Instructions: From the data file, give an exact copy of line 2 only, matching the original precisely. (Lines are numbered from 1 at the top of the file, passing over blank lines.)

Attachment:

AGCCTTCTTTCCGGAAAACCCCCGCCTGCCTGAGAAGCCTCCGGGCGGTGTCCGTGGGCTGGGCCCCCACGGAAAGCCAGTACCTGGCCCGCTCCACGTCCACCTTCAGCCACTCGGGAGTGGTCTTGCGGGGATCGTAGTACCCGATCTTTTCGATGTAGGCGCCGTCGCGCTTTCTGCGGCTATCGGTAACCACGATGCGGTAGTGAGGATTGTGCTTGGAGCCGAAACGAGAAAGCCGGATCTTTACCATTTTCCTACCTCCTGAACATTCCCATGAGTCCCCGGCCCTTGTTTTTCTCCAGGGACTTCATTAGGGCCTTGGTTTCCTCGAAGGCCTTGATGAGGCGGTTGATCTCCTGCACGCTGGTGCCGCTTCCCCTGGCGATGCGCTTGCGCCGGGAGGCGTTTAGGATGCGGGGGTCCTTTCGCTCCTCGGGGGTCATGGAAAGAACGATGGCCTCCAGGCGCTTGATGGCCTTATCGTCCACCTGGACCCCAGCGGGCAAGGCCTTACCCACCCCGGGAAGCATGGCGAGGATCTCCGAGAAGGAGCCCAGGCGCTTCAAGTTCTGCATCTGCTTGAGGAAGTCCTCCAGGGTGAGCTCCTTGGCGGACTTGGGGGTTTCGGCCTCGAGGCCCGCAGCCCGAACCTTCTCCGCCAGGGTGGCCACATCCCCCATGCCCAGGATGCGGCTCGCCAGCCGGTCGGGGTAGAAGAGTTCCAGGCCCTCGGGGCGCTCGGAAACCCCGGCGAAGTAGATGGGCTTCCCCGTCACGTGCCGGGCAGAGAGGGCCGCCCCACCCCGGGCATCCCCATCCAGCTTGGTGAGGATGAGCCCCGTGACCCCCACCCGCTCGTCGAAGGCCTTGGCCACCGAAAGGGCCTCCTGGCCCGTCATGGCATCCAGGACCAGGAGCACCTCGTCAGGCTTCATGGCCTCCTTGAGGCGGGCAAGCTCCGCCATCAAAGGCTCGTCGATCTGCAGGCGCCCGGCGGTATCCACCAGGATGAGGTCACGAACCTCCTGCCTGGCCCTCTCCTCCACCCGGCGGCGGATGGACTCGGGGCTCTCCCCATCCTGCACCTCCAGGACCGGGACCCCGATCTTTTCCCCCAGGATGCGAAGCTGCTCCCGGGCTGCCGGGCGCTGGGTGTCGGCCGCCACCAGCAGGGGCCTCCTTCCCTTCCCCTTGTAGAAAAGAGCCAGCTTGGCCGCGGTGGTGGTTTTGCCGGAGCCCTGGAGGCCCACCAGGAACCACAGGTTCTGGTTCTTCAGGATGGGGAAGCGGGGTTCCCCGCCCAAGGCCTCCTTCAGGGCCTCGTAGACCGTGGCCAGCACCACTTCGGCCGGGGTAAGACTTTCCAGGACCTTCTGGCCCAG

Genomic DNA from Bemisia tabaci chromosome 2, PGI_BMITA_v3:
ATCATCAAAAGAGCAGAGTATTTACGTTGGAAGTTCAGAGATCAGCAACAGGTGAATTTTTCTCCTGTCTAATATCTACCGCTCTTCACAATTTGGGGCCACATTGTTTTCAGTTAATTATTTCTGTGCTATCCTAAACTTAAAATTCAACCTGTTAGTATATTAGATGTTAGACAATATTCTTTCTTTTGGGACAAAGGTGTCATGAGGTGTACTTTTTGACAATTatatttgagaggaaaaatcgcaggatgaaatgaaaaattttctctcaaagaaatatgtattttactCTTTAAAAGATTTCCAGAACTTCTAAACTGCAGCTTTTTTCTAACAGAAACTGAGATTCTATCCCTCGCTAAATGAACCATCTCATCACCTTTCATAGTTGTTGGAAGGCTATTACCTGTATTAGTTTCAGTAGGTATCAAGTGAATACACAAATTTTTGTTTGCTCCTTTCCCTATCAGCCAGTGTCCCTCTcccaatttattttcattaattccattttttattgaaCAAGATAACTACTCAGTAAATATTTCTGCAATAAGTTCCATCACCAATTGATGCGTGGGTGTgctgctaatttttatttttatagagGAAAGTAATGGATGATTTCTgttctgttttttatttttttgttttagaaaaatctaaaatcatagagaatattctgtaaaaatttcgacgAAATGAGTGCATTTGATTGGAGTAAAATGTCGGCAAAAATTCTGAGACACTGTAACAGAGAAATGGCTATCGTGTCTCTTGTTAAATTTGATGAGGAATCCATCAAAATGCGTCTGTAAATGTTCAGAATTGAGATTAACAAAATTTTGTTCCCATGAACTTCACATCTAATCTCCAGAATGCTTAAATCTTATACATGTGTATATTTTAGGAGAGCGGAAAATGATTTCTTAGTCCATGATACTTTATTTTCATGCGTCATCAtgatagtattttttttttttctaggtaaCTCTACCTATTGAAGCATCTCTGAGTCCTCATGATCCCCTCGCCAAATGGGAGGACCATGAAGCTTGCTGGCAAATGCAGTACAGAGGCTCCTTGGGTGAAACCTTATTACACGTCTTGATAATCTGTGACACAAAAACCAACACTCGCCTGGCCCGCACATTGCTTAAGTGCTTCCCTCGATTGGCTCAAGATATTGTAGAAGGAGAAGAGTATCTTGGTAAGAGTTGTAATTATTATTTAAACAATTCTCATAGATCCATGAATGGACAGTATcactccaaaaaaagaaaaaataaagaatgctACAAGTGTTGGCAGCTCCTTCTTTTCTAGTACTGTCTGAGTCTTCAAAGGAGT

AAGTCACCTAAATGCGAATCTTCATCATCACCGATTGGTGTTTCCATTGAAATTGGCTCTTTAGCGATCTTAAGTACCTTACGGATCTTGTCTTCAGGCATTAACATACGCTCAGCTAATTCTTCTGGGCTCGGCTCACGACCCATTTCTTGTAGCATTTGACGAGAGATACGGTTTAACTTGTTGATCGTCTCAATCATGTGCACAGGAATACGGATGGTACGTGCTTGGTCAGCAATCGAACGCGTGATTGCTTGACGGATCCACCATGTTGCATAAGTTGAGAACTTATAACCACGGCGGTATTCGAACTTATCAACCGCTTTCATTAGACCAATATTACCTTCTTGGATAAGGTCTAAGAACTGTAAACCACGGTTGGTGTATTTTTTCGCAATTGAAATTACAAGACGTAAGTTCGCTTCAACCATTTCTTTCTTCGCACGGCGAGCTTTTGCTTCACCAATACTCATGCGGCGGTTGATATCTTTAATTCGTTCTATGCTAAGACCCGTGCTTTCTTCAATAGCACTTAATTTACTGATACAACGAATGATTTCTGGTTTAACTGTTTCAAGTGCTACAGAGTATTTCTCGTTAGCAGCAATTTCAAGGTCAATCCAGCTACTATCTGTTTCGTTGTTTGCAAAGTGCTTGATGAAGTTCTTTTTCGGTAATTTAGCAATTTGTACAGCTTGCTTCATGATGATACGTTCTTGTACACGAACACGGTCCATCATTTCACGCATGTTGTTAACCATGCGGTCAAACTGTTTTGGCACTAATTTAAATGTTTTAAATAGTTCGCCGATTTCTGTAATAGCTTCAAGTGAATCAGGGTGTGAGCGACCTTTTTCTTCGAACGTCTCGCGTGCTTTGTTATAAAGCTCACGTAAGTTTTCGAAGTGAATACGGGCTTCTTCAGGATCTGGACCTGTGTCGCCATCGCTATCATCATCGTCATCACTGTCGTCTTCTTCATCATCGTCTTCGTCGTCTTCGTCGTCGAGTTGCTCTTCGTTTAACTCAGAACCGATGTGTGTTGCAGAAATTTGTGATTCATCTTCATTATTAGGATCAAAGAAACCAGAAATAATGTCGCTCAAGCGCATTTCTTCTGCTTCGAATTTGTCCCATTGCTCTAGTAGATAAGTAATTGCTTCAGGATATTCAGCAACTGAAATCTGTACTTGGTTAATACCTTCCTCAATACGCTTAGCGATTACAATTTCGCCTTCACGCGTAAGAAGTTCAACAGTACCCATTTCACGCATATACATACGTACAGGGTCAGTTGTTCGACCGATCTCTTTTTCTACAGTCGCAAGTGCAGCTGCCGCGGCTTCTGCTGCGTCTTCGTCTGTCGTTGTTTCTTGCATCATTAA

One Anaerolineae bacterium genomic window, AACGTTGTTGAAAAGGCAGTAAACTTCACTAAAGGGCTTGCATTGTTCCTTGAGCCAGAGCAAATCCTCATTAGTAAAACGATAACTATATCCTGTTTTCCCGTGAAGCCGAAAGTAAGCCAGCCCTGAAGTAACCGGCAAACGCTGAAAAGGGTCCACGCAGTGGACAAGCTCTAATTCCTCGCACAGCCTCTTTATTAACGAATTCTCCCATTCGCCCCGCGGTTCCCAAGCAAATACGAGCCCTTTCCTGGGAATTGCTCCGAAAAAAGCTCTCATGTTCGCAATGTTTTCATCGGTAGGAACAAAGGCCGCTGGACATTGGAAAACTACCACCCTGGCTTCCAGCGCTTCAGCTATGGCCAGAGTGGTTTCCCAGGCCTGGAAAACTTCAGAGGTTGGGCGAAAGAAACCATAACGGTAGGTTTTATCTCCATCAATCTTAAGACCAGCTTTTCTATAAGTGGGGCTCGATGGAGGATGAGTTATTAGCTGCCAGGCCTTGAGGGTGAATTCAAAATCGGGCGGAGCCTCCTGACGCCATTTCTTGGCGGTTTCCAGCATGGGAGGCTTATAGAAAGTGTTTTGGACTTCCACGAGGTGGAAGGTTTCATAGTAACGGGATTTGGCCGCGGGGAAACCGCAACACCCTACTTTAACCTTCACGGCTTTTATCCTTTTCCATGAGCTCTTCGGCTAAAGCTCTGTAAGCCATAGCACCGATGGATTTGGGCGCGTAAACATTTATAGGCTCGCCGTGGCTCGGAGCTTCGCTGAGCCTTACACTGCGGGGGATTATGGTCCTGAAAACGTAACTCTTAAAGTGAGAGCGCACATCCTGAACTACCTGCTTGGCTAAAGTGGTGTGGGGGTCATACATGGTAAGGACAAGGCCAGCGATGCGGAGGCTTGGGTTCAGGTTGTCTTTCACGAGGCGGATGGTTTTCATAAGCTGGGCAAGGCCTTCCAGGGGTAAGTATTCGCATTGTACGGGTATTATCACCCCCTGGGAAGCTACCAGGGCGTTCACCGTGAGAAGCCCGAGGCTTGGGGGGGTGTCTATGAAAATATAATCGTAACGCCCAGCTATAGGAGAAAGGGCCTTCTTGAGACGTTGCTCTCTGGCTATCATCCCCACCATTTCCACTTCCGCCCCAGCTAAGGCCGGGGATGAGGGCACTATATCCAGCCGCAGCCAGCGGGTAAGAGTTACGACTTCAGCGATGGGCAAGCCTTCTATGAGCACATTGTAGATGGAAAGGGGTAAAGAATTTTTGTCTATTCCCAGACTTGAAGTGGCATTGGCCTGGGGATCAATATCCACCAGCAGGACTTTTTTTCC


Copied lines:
Genomic DNA from Bemisia tabaci chromosome 2, PGI_BMITA_v3: